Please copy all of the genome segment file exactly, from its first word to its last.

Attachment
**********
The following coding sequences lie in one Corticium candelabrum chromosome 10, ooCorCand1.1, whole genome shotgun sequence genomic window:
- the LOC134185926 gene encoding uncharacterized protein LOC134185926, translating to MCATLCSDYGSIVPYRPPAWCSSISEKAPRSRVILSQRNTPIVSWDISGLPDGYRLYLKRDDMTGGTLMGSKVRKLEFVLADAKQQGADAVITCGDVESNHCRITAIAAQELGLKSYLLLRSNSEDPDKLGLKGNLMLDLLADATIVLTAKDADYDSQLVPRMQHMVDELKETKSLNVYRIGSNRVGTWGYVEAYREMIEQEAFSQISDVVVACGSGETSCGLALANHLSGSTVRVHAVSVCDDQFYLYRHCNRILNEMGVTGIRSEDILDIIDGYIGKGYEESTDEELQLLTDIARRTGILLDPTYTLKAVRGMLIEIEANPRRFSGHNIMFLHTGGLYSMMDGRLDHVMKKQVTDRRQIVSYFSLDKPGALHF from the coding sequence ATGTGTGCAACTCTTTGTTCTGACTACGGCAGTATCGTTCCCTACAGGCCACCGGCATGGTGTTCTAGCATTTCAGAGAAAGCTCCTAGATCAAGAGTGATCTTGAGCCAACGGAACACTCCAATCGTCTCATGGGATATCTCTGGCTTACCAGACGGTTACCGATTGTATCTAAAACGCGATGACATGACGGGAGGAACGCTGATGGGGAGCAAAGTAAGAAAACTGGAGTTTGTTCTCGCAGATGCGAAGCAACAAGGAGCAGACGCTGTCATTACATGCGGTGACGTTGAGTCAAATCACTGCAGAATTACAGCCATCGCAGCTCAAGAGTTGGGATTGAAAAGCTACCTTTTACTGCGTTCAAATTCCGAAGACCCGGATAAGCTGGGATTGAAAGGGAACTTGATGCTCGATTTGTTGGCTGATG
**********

The following coding sequences lie in one Corticium candelabrum chromosome 10, ooCorCand1.1, whole genome shotgun sequence genomic window:
- the LOC134185926 gene encoding uncharacterized protein LOC134185926, translating to MCATLCSDYGSIVPYRPPAWCSSISEKAPRSRVILSQRNTPIVSWDISGLPDGYRLYLKRDDMTGGTLMGSKVRKLEFVLADAKQQGADAVITCGDVESNHCRITAIAAQELGLKSYLLLRSNSEDPDKLGLKGNLMLDLLADATIVLTAKDADYDSQLVPRMQHMVDELKETKSLNVYRIGSNRVGTWGYVEAYREMIEQEAFSQISDVVVACGSGETSCGLALANHLSGSTVRVHAVSVCDDQFYLYRHCNRILNEMGVTGIRSEDILDIIDGYIGKGYEESTDEELQLLTDIARRTGILLDPTYTLKAVRGMLIEIEANPRRFSGHNIMFLHTGGLYSMMDGRLDHVMKKQVTDRRQIVSYFSLDKPGALHF from the coding sequence ATGTGTGCAACTCTTTGTTCTGACTACGGCAGTATCGTTCCCTACAGGCCACCGGCATGGTGTTCTAGCATTTCAGAGAAAGCTCCTAGATCAAGAGTGATCTTGAGCCAACGGAACACTCCAATCGTCTCATGGGATATCTCTGGCTTACCAGACGGTTACCGATTGTATCTAAAACGCGATGACATGACGGGAGGAACGCTGATGGGGAGCAAAGTAAGAAAACTGGAGTTTGTTCTCGCAGATGCGAAGCAACAAGGAGCAGACGCTGTCATTACATGCGGTGACGTTGAGTCAAATCACTGCAGAATTACAGCCATCGCAGCTCAAGAGTTGGGATTGAAAAGCTACCTTTTACTGCGTTCAAATTCCGAAGACCCGGATAAGCTGGGATTGAAAGGGAACTTGATGCTCGATTTGTTGGCTGATG